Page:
What it’s really like to have a freshers flat party in lockdown
Thanks for ruining my social life, covid
Flat parties are a new thing inspired by 2020 as Sugar and GLOW are no longer an option. However these parties are confined to you and the members of your own flat only, as opposed to a messy pres followed by catching the last bus to Sugar where you feel claustrophobic being pushed around by hundreds of drunk students then end up waking up on your mate’s floor at 4am.
Returning to the now-familiar national lockdown has somewhat dampened the party vibe. Between pubs and clubs closing their doors again and socializing of any kind being chastised, it’s harder than ever to embrace the archetypal student role by drinking first and asking questions later, regardless of the consequences; likely due to the fact that the consequences are more severe than ever these days.
This does not have to mean that you can’t enjoy yourself in reduced numbers though, and as a clear disciple of debauchery I am the perfect person to guide you through the highs and lows of my flat’s drinking sessions.
An obviously integral aspect of the 2020 flat party is heading out to Central or Spar and grabbing whatever alcoholic supplies that your maintenance loan permits you to indulge in. Whether this is a reliable four cans of dark fruits, the deadly yet customary bottle of Smirnoff, or perhaps a helping of Malibu to give your Bailrigg-based gathering an uncharacteristically Caribbean twist. The walk to collect booze has become a sacred ritual for my flat, worth braving the rain, long queues and indignity of being asked for ID even though you live here.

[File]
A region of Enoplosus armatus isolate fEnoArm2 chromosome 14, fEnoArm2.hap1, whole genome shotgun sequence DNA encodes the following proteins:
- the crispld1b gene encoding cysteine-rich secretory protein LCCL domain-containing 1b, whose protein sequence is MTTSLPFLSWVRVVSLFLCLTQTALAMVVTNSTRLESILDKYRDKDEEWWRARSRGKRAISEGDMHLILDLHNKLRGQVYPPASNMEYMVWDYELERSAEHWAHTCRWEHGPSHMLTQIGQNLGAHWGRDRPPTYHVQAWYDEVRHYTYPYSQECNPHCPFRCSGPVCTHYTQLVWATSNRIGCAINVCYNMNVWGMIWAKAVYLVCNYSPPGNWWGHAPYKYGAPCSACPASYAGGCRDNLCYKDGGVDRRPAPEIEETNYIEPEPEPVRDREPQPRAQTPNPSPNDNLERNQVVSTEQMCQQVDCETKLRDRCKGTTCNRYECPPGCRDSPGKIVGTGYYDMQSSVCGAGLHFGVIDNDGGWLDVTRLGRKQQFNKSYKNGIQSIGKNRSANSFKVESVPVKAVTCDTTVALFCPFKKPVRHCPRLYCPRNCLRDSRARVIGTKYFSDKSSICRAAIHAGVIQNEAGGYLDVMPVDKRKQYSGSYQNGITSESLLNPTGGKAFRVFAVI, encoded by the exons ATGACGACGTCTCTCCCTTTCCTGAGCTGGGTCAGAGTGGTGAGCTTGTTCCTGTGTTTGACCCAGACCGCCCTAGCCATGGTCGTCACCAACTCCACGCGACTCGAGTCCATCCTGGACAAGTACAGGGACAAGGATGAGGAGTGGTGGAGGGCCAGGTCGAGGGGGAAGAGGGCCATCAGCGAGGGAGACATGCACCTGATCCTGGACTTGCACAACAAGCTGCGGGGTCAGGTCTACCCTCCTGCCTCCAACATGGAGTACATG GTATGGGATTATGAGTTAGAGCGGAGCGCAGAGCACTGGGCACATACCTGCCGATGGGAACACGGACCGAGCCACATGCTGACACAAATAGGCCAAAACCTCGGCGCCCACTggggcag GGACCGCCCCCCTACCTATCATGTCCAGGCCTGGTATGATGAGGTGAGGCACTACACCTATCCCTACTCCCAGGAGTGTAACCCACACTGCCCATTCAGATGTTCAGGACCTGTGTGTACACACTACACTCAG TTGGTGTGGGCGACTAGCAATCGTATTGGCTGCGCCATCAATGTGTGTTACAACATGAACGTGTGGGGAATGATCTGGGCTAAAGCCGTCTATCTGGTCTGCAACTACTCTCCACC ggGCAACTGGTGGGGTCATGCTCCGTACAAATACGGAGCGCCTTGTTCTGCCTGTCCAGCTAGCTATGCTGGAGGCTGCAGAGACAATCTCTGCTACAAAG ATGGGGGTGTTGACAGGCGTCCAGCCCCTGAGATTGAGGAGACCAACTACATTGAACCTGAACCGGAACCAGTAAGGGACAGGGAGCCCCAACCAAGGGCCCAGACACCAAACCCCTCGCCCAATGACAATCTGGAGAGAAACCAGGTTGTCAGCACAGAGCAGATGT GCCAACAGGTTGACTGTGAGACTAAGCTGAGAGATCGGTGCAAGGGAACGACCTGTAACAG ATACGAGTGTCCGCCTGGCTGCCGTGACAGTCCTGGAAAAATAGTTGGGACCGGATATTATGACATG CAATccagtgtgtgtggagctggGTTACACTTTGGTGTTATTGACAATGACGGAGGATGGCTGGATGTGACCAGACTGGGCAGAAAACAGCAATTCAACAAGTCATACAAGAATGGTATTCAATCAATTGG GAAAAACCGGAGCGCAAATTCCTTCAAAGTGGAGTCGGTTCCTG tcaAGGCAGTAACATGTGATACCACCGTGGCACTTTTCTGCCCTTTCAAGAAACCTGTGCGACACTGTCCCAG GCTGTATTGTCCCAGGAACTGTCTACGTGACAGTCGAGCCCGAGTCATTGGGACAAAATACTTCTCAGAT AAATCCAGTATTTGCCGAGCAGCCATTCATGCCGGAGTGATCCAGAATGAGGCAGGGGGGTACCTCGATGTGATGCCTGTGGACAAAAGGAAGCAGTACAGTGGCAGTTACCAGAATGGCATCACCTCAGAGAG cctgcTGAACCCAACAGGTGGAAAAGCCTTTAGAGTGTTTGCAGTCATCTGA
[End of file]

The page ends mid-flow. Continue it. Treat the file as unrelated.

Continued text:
Once your assets have been acquired, its time to wade through the groups of other people, who’ve had the exact same idea as your flat, and head home ready to abuse your liver and diminishing sense of self worth.
Trying to recreate cocktails from Tipple
So you’ve arrived back in your flat and you’re in the fortunate position of having a satisfactory supply of alcohol, and for a brief point in the night, a clear head; this leads to you gaining unearned confidence and electing to become a mixologist for a night. Haphazardly mixing various liquids together into the glass that you bought from Home Bargains before moving here, you eventually hold your concoction aloft, a solitary tear of pride trickling down your face. The self esteem boost is short lived however, as moments later your masterpiece is decorating the floor. While it might have looked enticing, the taste is quite revolting. Definitely not on par with the cocktails at Tipple.
The brief foray into sophistication is quickly ignored as it takes far more effort to combine the various ingredients of a cocktail than it does to open a Strongbow can.
Keeping admin up to date
With little else to do this year, self-contained flat parties have become more and more frequent and with this, a British tradition as renowned as tea, queueing and colonialism has remained prevalent: throwing up after drinking too much.